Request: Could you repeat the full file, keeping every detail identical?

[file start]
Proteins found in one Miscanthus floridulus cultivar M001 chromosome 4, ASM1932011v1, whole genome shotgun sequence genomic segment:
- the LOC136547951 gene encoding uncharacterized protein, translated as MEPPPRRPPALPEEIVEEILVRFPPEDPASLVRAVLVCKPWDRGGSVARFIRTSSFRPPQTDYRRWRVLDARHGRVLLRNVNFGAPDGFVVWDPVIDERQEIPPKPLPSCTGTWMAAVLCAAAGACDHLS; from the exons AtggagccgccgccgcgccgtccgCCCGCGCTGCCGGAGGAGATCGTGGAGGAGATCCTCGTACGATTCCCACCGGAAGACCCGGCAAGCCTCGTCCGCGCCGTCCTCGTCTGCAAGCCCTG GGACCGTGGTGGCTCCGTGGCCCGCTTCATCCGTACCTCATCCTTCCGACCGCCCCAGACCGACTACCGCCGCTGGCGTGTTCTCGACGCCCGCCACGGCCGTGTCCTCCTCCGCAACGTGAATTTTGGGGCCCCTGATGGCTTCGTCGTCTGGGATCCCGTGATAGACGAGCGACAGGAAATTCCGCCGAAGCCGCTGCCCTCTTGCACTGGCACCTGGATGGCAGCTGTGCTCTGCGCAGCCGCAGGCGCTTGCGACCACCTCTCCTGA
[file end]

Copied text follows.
Proteins found in one Miscanthus floridulus cultivar M001 chromosome 4, ASM1932011v1, whole genome shotgun sequence genomic segment:
- the LOC136547951 gene encoding uncharacterized protein, translated as MEPPPRRPPALPEEIVEEILVRFPPEDPASLVRAVLVCKPWDRGGSVARFIRTSSFRPPQTDYRRWRVLDARHGRVLLRNVNFGAPDGFVVWDPVIDERQEIPPKPLPSCTGTWMAAVLCAAAGACDHLS; from the exons AtggagccgccgccgcgccgtccgCCCGCGCTGCCGGAGGAGATCGTGGAGGAGATCCTCGTACGATTCCCACCGGAAGACCCGGCAAGCCTCGTCCGCGCCGTCCTCGTCTGCAAGCCCTG GGACCGTGGTGGCTCCGTGGCCCGCTTCATCCGTACCTCATCCTTCCGACCGCCCCAGACCGACTACCGCCGCTGGCGTGTTCTCGACGCCCGCCACGGCCGTGTCCTCCTCCGCAACGTGAATTTTGGGGCCCCTGATGGCTTCGTCGTCTGGGATCCCGTGATAGACGAGCGACAGGAAATTCCGCCGAAGCCGCTGCCCTCTTGCACTGGCACCTGGATGGCAGCTGTGCTCTGCGCAGCCGCAGGCGCTTGCGACCACCTCTCCTGA